What to buy: Florence is well-known for its leather and gold, so check it out, you might find that perfect souvenir.
What to pay: 1 euro- 100 euro...what do want and how good are you at haggling?
The thing about this shop is that as you can see, the meat is extremely fresh. You have to admit, this is a sight you don't see every day, or even want to see every day, but there is no doubt as to the age of the product.
What to buy: Wonderful selection of meat, including wild boar salami, bresaola, etc.
What to pay: Less than I expected.
Mercato Centrale is simply the place where you purchase all of your foodstuffs. If has two floors if I remember correctly and has every kind of food, drink and vegetable that you want, including food stalls where you could grab a quick lunch. I love food and I loved visiting, unfortunately we were staying in a hotel and I couldn't bring anything back except a bottle of limoncello!
Mercato Centrale, which is situated close to San Lorenzo, is open-air market that has cast-iron structure dating back to 1874. This market offers a variety of food shops catering to local residents and restaurants. There is also a dining corner where one can eat good food at ridiculously low prices.
Mercato Centrale is a great way to sample some of the fresh food and produce of Tuscany.
The market is open from monday to saturday, 7-14 hours, closed on sunday.
What to buy: A veriety of fresh fruits and vegetables, meats, seafoods, pastas, oils, herbs, cheeses, bakeries.... Mercato Centrale is lively food market not to miss when visiting Florence.
A big building, combining industrial architecture with a hint of art noveau, the market halls of Florence are heaven for all those who hate supermarkets and the sight of plastic wrapped food. Here, shopping means an experience for all your senses - watching the merchants and their customers, smelling, listening, tasting, chatting while you shop. On a Saturday morning it will be cramped with Florentinian housewifes preparing for the Sunday menu, but no tourist should leave without getting some culinary souvenir to bring back just a taste of Italy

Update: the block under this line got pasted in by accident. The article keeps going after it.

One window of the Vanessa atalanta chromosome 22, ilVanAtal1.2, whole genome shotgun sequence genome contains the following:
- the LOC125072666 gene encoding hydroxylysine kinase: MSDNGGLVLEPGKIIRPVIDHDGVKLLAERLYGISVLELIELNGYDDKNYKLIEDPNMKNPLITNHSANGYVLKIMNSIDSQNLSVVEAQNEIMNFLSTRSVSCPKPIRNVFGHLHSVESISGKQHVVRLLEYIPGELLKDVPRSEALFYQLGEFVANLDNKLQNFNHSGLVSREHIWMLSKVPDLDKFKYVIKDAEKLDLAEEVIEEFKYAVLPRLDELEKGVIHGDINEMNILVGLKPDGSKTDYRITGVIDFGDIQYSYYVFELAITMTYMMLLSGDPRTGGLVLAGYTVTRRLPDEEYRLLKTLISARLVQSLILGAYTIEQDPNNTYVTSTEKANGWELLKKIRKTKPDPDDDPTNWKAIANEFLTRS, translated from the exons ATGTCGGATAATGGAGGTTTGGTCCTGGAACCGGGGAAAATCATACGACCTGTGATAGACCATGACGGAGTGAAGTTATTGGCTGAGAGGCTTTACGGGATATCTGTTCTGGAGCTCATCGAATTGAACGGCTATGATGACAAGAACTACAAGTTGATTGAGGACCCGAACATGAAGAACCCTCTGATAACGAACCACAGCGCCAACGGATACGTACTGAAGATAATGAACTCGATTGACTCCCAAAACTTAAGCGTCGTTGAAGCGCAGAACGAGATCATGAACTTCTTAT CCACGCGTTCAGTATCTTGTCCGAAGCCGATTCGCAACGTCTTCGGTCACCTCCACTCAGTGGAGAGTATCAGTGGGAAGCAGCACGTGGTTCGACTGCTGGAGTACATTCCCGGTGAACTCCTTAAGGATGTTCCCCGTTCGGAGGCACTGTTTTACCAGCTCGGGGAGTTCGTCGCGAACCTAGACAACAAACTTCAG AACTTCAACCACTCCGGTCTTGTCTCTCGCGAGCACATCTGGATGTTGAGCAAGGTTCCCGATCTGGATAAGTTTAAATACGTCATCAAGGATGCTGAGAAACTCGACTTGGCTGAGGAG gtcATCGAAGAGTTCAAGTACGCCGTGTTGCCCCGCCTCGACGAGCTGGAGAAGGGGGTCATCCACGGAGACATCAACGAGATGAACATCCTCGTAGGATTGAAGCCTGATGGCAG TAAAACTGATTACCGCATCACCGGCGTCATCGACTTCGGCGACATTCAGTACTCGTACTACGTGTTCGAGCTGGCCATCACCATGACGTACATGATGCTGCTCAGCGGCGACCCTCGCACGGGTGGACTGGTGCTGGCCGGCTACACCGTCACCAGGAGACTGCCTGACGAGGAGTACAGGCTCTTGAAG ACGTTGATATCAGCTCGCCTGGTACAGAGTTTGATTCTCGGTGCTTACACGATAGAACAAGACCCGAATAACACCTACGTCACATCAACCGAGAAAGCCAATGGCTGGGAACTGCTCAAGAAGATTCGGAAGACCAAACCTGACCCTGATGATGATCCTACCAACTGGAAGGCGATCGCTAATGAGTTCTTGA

What to buy: there are dozens of stalls, if you have an apartment where yiu can do some cooking during your stay in Florence, you can buy fruit, vegetables and meat or poulty, otherwise you might stick to classics like pasta, wine, olive oil, dried herbs, dried mushrooms or tomatoes, parma ham and cheese. The selsection is huge and the prices are much better that in delicatessen shops.
What to pay: this really depends on the article you buy, but expect to pay considerably less than at specialty food stores at home
There is a fresh pasta shop in the Mercato Centrale. It is to die for. We've got these spinach and ricotta ravioli twice and there is nothing better. They also have homemade sauses and cut their fresh egg pasta as you order it. Their preperation room is open by windows and you can see the whole production taking place. We had a great time watching them make the ravioli. The price is fairly resonable. If you go on Tuesday they have a special on the ravioli for almost half the price. Granted you have to have a place to cook them but if you are staying in a hostel or appartment it works out great.
What to pay: 1 kg is about 7 euros. This even rivals the supermarket price for the prepacked assortments
There is a fresh pasta shop in the Mercato Centrale. It is to die for. We've got these spinach and ricotta ravioli twice and there is nothing better. They also have homemade sauses and cut their fresh egg pastas as you order it. They have a preperation room which is open by windows to the public eye and you can see the whole production taking place. We had a great time watching them make the ravioli. The price is fairly resonable. If you go on Tuesday they have a special price on the ravioli for almost half the price. Granted you have to have a place to cook them but if you are staying in a hostel or appartment it works out great.
What to pay: 1 kg is about 7-8 euros (the picture shows about 1/3 kilo). On Tuesday get the ravioli for 5 euros a kg. This even rivals the supermarket price for the prepacked assortments which go for around 8 euros a kg and are not that flavorful.